Can 1MB files be sent as whole w/o zippping?

  Revi 12:45 15 May 2003

I have got a website done by a professional Company. I have been offered a 25 MB space in their server. But when I tried to send a file which was as big as 2.80 MB it would not go. When contacted, the Company informed me that I could receive a total quantity of Emails worth 25 MB in my account but while issuing I cannot send out a file bigger than 1 MB. They say that in the internet world it is extremely unusual to send files bigger than 1 MB and if someone wishes to do so, he has to break them into components of less than 1 MB and send. I would like to know if it is really so or am I simply being made a fool of?

  MartinT-B 13:08 15 May 2003

I send emails much bigger than that.

My max is about 35MB (a Zipped program) to Germany, from my home PC - Blueyonder BB

Work is BT Anytime for Business (isdn) max sent is 15MB (Jpegs - unzipped) which took 50 mins to send!!

  stlucia 13:08 15 May 2003

It may be that emails themselves are generally not bigger than 1mb, but their attachments can be. The comment that "in the internet world it is extremely unusual to send files bigger than 1 MB" is extremely suspect -- many (most?) downloads from web sites are much greater than 1mb.

  fitshase 13:09 15 May 2003

I think that a lot of people (me included) regularly send e-mails in excess of 1MB. In my previous job I used to get large CAD files and high quality photos e-mailed to me and I used to send e-mails of similar type - sometimes in excess of 10MB.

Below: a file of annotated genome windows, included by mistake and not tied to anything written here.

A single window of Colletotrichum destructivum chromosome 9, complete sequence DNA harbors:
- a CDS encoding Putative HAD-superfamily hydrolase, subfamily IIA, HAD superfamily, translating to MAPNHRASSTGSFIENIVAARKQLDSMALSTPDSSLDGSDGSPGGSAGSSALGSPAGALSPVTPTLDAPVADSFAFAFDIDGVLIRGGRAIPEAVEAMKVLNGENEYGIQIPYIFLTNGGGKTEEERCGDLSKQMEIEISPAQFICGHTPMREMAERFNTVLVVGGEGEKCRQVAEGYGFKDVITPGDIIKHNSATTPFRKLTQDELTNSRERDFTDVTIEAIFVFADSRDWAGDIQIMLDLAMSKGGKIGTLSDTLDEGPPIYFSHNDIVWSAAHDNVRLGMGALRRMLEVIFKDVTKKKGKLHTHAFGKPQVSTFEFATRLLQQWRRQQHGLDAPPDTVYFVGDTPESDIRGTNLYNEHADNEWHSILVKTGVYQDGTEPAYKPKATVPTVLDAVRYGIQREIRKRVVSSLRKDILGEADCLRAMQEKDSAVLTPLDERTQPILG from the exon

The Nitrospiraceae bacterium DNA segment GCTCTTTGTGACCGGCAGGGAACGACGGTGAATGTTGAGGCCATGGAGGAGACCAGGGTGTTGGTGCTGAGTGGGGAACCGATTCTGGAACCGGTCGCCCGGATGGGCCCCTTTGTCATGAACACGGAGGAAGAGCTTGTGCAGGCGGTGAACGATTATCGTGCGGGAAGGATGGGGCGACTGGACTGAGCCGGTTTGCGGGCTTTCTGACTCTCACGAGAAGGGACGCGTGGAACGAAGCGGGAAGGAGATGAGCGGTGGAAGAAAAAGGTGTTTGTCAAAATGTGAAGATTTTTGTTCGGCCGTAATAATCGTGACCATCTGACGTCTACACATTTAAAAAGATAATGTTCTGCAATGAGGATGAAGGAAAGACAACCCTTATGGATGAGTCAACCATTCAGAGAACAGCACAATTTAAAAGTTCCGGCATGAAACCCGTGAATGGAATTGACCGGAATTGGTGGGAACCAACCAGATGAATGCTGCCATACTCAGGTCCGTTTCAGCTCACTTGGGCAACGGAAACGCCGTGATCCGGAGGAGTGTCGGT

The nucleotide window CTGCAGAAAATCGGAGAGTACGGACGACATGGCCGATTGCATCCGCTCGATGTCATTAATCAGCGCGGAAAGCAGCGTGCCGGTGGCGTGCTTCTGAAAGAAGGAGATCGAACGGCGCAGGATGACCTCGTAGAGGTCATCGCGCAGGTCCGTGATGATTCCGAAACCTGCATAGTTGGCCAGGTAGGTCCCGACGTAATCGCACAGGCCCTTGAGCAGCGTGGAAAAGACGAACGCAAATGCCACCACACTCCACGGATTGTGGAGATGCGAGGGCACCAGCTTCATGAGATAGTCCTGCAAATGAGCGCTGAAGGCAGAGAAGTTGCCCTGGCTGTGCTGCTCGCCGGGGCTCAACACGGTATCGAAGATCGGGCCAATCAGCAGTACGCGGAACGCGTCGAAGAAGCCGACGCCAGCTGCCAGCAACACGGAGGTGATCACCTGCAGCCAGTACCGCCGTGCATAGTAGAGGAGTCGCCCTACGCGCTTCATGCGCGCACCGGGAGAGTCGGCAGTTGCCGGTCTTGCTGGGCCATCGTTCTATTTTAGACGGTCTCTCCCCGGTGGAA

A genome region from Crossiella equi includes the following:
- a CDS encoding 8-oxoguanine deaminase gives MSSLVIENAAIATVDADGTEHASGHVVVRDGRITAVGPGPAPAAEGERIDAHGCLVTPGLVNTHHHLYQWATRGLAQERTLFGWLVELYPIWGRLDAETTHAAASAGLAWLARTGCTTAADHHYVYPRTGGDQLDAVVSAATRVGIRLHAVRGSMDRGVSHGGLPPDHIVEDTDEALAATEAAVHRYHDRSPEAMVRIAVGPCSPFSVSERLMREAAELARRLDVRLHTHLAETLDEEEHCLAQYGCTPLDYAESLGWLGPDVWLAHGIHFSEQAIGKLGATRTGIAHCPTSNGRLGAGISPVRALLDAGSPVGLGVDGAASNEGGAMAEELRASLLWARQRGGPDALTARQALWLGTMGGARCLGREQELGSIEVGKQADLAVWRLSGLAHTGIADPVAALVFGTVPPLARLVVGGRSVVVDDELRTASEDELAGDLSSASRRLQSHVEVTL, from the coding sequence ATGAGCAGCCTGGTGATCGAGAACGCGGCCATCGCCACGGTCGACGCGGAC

I think the best thing to do, since you have webspace, is to upload the large files on to your webspace and then e-mail a link to the person you want to send the files to and invite them to download the file from your webspace at their convenience.

I also think that you should look elsewhere for web hosting if you are going to be sending large e-mails on a regular basis.



its going to depend on your ISP and the contract you made. free hosts like Hotmail aimed at home users have a 1mb limit. if you intend to do this often you will probably have to spend some extra shillings the Workaround that REVI suggests seems like the most sensible option.

  Pesala 15:40 15 May 2003

This has distinct advantages in some situations.

1) You can warn the recepient that the file is large, so they can choose to download when they are not busy.

2) If you want to send it to several people, you only need to upload it once.

3) The maximum size is not limited to 1 Mbyte

Of course, you may soon have to delete it to make space, but you can warn the recepients to download it within a set time.

1 Mbyte used to be large for attachments, though that is no longer the case. Downloads are another matter, and have always been bigger.

I use free email at and have never yet had problems with a full mail-box or limit on attachments.

  Patr100 16:08 15 May 2003

For most 56k users with their free web based or ISP pop3 I would have thought 1mb is pretty much the acceptable limit. The sender may be able to attach more but the receiver may have limitations which do not apply to you . For example , a 2mb package arriving in a Hotmail inbox would lock up their account until they were able to clear it somehow.

As said , using FTP to a web space would be the best way of uploading large files for reference later.

  fitshase 17:51 15 May 2003

I have just contacted my ISP (Blueyonder) to see what their limit is. This is what they said:-

"The size of each of a customers 5 mailboxes is 30 meg this would suggest you can send and receive a 30 meg email however an emails headers will make up a percentage of its size so this is not strictly true. Regarding sending emails the size of the recipients mailbox must be taken into account. Hotmail accounts, for example, only give an Inbox size of a couple of megs (for the basic service).

As a general rule large files over 3 or 4 meg should really be uploaded to a Website via FTP and then downloaded."

Hope this helps



  Revi 19:13 15 May 2003

Thanks guys for all the help you have given me. Now I know where I stand.

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